Journal of Dairy Research

Strong phylogeographic relationships among three goat breeds from the Canary Islands

Marcel Amills a1c1, Juan Capote a2, Anna Tomàs a1, Lucía Kelly a3, Gabriela Obexer-Ruff a4, Antonella Angiolillo a5 and Armand Sanchez a1
a1 Departament de Ciència Animal i dels Aliments, Universitat Autònoma de Barcelona, Bellaterra 08193, Spain
a2 Unidad de Producción Animal, Pastos y Forrajes, Instituto Canario de Investigaciones Agrarias, La Laguna, Santa Cruz de Tenerife, Spain
a3 Area de Genética, Facultad de Veterinaria, Av. Lasplaces 1550, Montevideo CP 11600, Uruguay
a4 Institute of Animal Breeding, Bremgartenstrasse 109a, University of Bern, 3012, Bern, Switzerland
a5 Universita' del Molise, Dip. S.A.V.A., via de Sanctis, 86100 Campobasso, Italy

Article author query
amills m   [PubMed][Google Scholar] 
capote j   [PubMed][Google Scholar] 
tomas a   [PubMed][Google Scholar] 
kelly l   [PubMed][Google Scholar] 
obexer-ruff g   [PubMed][Google Scholar] 
angiolillo a   [PubMed][Google Scholar] 
sanchez a   [PubMed][Google Scholar]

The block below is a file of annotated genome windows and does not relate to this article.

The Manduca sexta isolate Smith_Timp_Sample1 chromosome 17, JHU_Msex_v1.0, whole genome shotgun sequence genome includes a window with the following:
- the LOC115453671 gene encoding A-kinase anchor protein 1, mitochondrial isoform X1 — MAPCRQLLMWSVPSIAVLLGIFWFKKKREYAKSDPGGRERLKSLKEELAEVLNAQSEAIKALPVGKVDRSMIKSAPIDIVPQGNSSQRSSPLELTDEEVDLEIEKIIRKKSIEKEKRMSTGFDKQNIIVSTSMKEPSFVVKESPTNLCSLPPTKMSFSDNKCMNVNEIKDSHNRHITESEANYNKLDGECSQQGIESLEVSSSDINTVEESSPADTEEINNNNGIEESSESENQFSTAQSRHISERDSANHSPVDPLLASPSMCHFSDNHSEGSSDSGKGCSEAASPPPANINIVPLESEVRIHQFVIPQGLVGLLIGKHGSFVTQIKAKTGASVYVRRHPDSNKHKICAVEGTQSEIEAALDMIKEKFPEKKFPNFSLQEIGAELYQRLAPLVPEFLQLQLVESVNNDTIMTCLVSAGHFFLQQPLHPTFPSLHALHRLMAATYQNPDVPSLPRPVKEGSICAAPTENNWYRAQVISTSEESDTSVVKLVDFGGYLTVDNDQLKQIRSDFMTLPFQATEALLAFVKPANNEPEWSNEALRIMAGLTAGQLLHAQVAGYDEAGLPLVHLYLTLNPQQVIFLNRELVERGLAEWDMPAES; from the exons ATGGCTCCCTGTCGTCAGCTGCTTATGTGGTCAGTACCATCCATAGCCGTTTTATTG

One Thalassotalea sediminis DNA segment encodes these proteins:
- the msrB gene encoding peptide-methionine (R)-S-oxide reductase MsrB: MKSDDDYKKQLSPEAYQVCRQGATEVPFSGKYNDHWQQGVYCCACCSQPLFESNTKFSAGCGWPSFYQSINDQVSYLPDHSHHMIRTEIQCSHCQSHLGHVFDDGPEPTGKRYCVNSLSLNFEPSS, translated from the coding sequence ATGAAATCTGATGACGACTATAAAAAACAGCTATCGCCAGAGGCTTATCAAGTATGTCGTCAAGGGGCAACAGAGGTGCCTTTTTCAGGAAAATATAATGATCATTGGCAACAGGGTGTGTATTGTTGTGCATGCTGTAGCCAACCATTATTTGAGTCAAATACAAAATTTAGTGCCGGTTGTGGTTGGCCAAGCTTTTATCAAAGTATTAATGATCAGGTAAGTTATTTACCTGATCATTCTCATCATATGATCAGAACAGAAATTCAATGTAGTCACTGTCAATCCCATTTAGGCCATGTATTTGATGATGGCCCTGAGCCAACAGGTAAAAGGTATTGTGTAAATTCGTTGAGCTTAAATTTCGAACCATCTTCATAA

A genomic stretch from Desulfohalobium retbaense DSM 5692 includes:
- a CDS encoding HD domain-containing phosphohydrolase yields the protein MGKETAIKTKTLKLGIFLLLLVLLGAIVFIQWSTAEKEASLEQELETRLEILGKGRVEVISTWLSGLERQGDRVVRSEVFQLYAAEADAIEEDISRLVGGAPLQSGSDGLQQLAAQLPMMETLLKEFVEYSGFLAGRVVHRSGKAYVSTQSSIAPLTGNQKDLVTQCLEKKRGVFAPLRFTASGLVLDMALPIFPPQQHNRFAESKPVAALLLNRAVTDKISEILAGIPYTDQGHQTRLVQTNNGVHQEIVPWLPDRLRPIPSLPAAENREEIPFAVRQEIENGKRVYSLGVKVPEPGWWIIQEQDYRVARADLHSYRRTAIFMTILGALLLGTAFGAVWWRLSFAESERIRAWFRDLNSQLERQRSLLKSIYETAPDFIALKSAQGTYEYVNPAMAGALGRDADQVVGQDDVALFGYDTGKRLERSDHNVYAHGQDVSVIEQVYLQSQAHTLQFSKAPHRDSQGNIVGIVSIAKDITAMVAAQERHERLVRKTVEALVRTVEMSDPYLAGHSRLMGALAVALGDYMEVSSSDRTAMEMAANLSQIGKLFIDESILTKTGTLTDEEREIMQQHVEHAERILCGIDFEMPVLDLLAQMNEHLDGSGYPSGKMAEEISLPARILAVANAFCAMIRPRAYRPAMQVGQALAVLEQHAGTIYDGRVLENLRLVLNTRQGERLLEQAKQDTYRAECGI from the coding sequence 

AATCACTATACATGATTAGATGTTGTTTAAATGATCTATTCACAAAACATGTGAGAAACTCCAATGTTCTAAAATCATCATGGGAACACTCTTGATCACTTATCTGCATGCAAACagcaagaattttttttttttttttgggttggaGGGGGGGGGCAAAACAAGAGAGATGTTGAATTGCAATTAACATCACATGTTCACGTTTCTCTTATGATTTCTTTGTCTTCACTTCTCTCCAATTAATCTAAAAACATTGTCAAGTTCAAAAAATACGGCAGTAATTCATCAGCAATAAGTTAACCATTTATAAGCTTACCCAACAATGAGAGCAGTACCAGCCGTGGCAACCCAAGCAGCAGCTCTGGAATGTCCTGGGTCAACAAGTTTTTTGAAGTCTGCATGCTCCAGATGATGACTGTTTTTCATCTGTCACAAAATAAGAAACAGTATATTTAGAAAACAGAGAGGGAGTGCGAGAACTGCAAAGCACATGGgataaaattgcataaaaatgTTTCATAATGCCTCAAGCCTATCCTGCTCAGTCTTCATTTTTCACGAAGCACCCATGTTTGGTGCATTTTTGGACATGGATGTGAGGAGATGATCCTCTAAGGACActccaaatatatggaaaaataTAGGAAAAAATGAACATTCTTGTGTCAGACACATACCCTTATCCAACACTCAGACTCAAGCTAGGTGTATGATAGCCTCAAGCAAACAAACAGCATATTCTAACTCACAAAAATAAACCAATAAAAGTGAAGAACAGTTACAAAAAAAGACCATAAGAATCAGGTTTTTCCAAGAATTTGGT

We partially sequenced the mitochondrial D-loop region in 47 individuals from eleven Spanish and foreign goat breeds. Phylogenetic analysis of these sequences allowed us to identify a particular D-loop haplotype shared by individuals from the Palmera, Majorera and Tinerfeña Canarian breeds. Genotyping of 281 goats from 17 different breeds by PCR-HpaII RFLP evidenced that the geographical distribution of this haplotype is restricted to the Canary Islands. This ancestral mitochondrial haplotype might originate in the domestic goat herds brought by the native Canarian inhabitants approximately 3000 years ago. Although we observed other miscellaneous D-loop haplotypes in the Palmera, Majorera and Tinerfeña breeds, any of them allowed us to group individuals from these three populations in a single cluster, a feature that suggests that these haplotypes might have diverse origins. The remarkable degree of phylogeographic structure of the Canary goat breeds with regard to other Spanish and foreign populations might be attributed to the isolation of these breeds in the Canary Islands for approximately 2500 years, without exposure to the migratory movements and commercial trading events that probably affected the genesis of most domestic goat breeds worldwide. The Canarian D-loop haplotype can be efficiently genotyped by using DNA isolated from milk and cheese samples, which paves the way for the future establishment of a Canary breed identity test for these dairy products.

(Received June 2 2003)
(Accepted November 5 2003)

Key Words: Canary goat; restriction fragment length polymorphism; D-loop region; mitochondrial DNA; phylogeographic structure.

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